(Last Updated on August 13, 2013 by Editor)
Robert Mugabe has launched a stinging attack on his opposition rivals in his first public speech since he won Zimbabwe’s disputed presidential election.
Rejecting PM Morgan Tsvangirai’s claims that the vote was stolen, he said those against him could “go hang”.
Mr Tsvangirai’s Movement for Democratic Change (MDC) boycotted the speech.
The MDC has lodged a legal challenge against the result of the “stolen election”, demanding it be rerun.
Mr Mugabe won 61% of the vote in the election on 31 July, while Mr Tsvangirai came second with 35% and Welshman Ncube third with 3%, according to official results.
The president’s Zanu-PF party also gained a parliamentary majority of more than two-thirds, winning 160 of the 210 seats.
At the scene
A spirit of defiance was palpable at Heroes’ Acre, reinforcing a controversial electoral victory that has possibly ushered 89-year old Robert Mugabe into office for another five-year term.
The posters overlooking the shrine captured the spirit of the moment: “There is honour in conceding defeat,” and “It’s Africa versus Europe”.
The venom with which Mr Mugabe attacked his political rivals speaks of an unrepentant politician, who despised the power-sharing government that some believe gave him political respite over the past four years.
“They can go hang,” he said, apparently referring to his former coalition partners. “Even dogs won’t sniff their corpses.”
For those tempted to think there may be a sudden shift in policies, another banner hailed the controversial proposal to force foreign-owned companies to relinquish 51% of their shares to locals. “Now begins the empowerment revolution.”
In his Heroes’ Day speech, which dealt with a series of national issues, Mr Mugabe focused at one point on his election victory and called for celebrations.
“Those who lost elections may commit suicide if they so wish. Even if they die, dogs will not sniff their corpses,” he said.
“We are delivering democracy on a platter. We say take it or leave it, but the people have delivered democracy.”
Zimbabwe’s Western detractors had been “put to shame”, he added. “Never will we go back on our victory.”
Non-governmental organisations had been used to rig elections in 2008, he claimed, but Zanu-PF had never stopped planning since then and had “buried thieves in our midst”.
“We found we were dining with and sharing our bed with thieves. We will never give thieves the power to rule.”
Mr Mugabe’s main rival Mr Tsvangirai won the first round of the 2008 presidential vote, but official results said he had failed to win outright.
He later pulled out of the second round because of attacks on his supporters, and eventually a power-sharing agreement was worked out.
Heroes’ Day is Zimbabwe’s proud annual celebration, when the country remembers those who died during the 1970s fight for independence, reports the BBC’s Mark Lowen in Johannesburg.
Zimbabwe’s annual Heroes’ Day honours those killed in the war for independence.
Thousands attended Monday’s event, including President Robert Mugabe and his wife Grace.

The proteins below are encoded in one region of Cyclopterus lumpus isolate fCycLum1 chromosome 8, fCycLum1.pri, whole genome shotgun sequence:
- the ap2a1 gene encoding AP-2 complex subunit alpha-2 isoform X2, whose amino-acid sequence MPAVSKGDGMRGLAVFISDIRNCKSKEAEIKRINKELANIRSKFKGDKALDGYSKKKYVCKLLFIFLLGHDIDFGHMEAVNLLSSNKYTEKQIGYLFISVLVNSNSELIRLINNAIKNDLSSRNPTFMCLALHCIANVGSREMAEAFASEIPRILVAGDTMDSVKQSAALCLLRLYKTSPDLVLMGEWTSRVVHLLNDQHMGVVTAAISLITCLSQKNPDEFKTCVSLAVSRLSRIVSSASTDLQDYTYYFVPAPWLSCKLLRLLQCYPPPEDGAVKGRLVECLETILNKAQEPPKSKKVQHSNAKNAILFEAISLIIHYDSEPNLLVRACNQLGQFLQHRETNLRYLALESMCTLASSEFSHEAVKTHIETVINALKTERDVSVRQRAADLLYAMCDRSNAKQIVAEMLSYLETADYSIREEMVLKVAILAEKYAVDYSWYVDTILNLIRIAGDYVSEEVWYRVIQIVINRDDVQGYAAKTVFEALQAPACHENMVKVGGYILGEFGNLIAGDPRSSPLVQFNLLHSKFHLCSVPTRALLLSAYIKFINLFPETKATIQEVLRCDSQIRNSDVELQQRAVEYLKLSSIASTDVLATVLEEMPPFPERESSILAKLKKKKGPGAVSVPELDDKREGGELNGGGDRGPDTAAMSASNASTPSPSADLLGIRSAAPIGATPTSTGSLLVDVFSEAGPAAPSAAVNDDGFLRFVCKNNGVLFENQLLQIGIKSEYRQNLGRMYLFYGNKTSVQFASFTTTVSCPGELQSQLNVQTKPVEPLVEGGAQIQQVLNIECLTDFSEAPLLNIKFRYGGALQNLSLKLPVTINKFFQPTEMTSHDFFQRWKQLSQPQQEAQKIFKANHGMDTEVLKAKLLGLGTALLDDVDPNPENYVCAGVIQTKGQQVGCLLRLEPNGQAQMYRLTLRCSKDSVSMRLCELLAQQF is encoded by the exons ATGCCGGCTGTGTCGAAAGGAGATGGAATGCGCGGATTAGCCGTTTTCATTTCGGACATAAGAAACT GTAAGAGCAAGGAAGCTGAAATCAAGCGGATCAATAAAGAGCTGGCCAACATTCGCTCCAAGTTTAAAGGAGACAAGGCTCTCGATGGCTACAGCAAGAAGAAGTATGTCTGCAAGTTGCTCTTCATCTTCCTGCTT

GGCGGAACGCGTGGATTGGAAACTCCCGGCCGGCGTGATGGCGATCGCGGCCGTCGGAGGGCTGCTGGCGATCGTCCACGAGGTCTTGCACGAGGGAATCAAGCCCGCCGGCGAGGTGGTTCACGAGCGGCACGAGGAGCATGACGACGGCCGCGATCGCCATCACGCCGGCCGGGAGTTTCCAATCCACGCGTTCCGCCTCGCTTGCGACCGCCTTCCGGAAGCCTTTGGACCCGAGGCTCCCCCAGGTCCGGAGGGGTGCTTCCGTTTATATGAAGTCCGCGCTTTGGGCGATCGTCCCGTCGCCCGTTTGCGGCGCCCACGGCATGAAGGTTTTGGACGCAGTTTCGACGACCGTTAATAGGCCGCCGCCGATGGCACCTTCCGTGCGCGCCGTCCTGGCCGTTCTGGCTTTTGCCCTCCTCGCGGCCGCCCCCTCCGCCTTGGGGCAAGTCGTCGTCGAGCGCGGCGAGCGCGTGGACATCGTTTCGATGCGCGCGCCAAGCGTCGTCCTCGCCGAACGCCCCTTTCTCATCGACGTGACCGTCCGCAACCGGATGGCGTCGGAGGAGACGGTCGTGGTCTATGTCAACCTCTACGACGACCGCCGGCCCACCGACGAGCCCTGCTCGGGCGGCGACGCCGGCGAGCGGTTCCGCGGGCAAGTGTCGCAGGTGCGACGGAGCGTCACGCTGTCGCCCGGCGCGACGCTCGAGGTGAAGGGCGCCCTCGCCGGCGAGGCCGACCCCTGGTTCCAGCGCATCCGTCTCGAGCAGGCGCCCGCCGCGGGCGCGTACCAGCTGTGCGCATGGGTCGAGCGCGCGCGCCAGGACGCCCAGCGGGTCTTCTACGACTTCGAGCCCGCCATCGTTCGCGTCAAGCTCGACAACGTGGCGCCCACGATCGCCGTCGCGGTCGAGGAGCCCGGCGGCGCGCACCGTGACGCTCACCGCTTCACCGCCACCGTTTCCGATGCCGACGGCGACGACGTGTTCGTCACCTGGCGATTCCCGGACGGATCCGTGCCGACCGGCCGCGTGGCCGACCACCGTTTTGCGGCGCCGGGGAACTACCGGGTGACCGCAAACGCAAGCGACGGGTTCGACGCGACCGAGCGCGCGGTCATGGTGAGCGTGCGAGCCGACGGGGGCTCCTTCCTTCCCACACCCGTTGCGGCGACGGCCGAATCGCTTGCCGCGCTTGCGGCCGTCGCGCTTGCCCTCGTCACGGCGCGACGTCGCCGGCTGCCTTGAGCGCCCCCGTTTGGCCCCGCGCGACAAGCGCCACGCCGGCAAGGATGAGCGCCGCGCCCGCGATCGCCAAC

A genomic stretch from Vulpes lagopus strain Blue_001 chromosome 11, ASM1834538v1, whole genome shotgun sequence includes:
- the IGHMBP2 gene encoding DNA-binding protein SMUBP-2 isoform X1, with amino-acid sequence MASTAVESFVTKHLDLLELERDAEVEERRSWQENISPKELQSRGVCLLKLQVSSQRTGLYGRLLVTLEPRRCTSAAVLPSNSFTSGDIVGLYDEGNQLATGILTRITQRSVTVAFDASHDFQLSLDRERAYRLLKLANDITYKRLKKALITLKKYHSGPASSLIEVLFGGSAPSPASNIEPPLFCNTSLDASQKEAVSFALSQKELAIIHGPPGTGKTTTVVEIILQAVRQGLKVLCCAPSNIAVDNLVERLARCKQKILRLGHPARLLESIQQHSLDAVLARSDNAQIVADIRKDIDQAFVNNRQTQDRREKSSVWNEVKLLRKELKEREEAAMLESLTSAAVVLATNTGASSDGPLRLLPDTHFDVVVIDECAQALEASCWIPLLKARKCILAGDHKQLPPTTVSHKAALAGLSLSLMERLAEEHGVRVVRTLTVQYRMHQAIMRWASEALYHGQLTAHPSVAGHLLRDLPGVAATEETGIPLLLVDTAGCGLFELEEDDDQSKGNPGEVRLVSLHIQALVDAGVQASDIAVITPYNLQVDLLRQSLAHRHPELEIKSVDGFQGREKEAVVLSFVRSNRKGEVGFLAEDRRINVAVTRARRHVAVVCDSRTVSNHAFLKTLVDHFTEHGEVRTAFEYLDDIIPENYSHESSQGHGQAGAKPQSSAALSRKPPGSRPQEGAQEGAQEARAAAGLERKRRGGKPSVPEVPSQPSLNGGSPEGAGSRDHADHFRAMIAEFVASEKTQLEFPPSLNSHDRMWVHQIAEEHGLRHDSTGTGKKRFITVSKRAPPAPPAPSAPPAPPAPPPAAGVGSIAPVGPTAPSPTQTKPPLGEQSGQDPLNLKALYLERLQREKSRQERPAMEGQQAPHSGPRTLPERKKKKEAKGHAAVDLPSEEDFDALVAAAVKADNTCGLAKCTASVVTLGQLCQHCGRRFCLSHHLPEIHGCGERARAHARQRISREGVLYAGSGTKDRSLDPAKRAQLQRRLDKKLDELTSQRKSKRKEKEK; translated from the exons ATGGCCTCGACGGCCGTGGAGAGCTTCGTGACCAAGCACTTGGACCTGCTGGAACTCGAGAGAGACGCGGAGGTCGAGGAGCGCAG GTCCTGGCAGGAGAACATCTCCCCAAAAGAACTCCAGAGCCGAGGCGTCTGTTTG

Mr Mugabe used the occasion to make his first public speech since being declared the winner of a disputed presidential election.
He told those who were upset with his landslide victory to “go hang”, and added that “if they die, even dogs will not sniff at their corpses”.
Most of those who attended the celebrations were supporters of Mr Mugabe and happy that the win extends his 33-year rule by another five years.
Mr Mugabe was speaking at National Heroes’ Acre, the monument in the capital where some of those killed are buried.
Mr Tsvangirai earlier called for calm, saying there was no national celebration for the day but rather “a nation in mourning”.
In a statement, published by the NewsDay newspaper, Mr Tsvangirai said the majority of Zimbabweans were “still shocked at the brazen manner in which their vote was stolen”.
“We must all remain calm as we celebrate Heroes’ Day. I know that we will always be a heroic people.”
The MDC’s boycott of the national commemoration has exposed the deep rifts at the heart of this troubled country, our correspondent says.
Mr Mugabe has not yet been sworn in for a seventh consecutive term, since the appeal is ongoing. He maintains that he and Zanu-PF won free and fair elections.
The MDC has said it has “strong evidence of electoral irregularities”, including bribery, abuse of “assisted voting”, and manipulation of the electoral roll.
African and regional monitors praised the poll for being peaceful but noted some irregularities.
But a local observer group, the Zimbabwe Election Support Network (Zesn) and its network of 7,000 observers, said that about one million voters – mainly in urban areas – were “systematically disenfranchised” by being omitted from the voters’ roll or turned away.
The nine-member Constitutional Court is expected to discuss the complaint this week. It has up to two weeks to deliver its verdict.
But with several judges being supporters of Mr Mugabe, our correspondent says few expect the MDC challenge to bear fruit.
In a separate development on Sunday, state radio reported that the ministry of mines had denied a report in the Times newspaper that it had agreed to sell Iran uranium for its nuclear programme.
A ministry statement was quoted as stressing that the report was “a malicious and blatant lie”, and that no export licences had been issued.
Iran’s foreign minister has also denied the report.